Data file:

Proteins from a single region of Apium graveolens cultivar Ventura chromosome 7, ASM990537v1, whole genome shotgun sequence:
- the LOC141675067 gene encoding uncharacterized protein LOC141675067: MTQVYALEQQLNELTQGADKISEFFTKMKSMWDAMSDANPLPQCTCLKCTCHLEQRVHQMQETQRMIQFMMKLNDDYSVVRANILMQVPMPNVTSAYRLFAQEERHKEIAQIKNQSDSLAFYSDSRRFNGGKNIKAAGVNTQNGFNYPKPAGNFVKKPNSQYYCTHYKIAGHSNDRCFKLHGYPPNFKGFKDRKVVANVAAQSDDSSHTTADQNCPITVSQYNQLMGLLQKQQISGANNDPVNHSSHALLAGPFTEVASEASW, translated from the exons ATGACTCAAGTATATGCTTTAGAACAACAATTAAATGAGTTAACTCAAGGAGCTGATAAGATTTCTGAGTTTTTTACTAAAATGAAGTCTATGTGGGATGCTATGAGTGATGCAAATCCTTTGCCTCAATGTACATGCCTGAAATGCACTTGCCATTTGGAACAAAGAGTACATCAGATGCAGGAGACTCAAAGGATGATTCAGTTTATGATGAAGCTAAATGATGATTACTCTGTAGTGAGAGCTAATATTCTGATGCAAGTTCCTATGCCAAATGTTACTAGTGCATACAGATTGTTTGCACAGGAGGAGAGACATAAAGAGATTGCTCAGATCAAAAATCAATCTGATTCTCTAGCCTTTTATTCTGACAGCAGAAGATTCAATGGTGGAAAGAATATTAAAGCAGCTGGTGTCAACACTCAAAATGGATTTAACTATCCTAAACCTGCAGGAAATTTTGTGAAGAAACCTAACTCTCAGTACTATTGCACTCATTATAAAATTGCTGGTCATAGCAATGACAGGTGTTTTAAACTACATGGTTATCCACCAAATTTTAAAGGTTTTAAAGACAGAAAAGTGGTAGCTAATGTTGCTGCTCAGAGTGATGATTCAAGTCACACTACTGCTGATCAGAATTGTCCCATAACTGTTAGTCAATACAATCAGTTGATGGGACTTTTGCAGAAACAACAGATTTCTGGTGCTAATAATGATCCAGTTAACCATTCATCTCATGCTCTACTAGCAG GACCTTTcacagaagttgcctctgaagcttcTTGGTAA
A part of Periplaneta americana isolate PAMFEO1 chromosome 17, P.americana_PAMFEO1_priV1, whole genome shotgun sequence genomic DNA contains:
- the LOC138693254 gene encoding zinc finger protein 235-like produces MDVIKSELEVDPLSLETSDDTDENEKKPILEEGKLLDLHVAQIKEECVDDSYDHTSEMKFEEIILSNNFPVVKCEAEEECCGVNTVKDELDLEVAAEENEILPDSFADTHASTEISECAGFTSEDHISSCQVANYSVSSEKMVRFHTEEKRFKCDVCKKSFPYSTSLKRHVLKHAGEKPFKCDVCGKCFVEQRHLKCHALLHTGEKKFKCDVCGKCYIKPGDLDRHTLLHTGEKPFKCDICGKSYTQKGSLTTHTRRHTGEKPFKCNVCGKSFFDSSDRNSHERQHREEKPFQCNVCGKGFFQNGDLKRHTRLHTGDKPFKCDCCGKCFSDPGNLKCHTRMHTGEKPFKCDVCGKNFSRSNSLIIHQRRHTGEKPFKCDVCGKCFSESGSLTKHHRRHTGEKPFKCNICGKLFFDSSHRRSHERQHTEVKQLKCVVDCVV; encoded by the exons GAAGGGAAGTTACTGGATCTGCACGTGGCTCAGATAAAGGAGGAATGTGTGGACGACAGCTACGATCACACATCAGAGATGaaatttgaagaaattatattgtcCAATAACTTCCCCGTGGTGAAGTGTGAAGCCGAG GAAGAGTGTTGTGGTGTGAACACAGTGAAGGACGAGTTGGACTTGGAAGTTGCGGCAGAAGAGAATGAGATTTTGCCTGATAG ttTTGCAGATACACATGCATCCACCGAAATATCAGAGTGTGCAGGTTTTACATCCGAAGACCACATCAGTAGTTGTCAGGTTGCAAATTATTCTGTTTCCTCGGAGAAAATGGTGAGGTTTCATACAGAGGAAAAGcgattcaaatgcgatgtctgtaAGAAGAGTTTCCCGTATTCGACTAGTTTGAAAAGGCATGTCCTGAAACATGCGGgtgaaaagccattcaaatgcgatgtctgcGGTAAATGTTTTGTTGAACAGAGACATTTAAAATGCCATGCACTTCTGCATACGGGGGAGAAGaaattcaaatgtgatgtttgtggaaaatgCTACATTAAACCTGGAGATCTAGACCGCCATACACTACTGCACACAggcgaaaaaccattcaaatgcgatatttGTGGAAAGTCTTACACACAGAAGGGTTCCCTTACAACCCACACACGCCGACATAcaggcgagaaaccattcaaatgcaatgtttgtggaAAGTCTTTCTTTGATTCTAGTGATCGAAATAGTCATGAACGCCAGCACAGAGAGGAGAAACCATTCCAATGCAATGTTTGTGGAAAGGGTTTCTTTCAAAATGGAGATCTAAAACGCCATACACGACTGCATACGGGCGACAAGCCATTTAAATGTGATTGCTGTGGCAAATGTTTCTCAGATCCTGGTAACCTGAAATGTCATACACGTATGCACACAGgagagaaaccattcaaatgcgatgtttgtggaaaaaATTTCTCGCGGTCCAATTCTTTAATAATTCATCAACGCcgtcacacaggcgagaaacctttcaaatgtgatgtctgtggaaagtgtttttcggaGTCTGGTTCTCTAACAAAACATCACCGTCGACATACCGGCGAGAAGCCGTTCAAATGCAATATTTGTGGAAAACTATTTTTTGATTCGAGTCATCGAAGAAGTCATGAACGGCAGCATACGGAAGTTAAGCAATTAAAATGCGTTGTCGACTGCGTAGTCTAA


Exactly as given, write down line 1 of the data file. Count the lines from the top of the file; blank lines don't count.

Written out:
Proteins from a single region of Apium graveolens cultivar Ventura chromosome 7, ASM990537v1, whole genome shotgun sequence: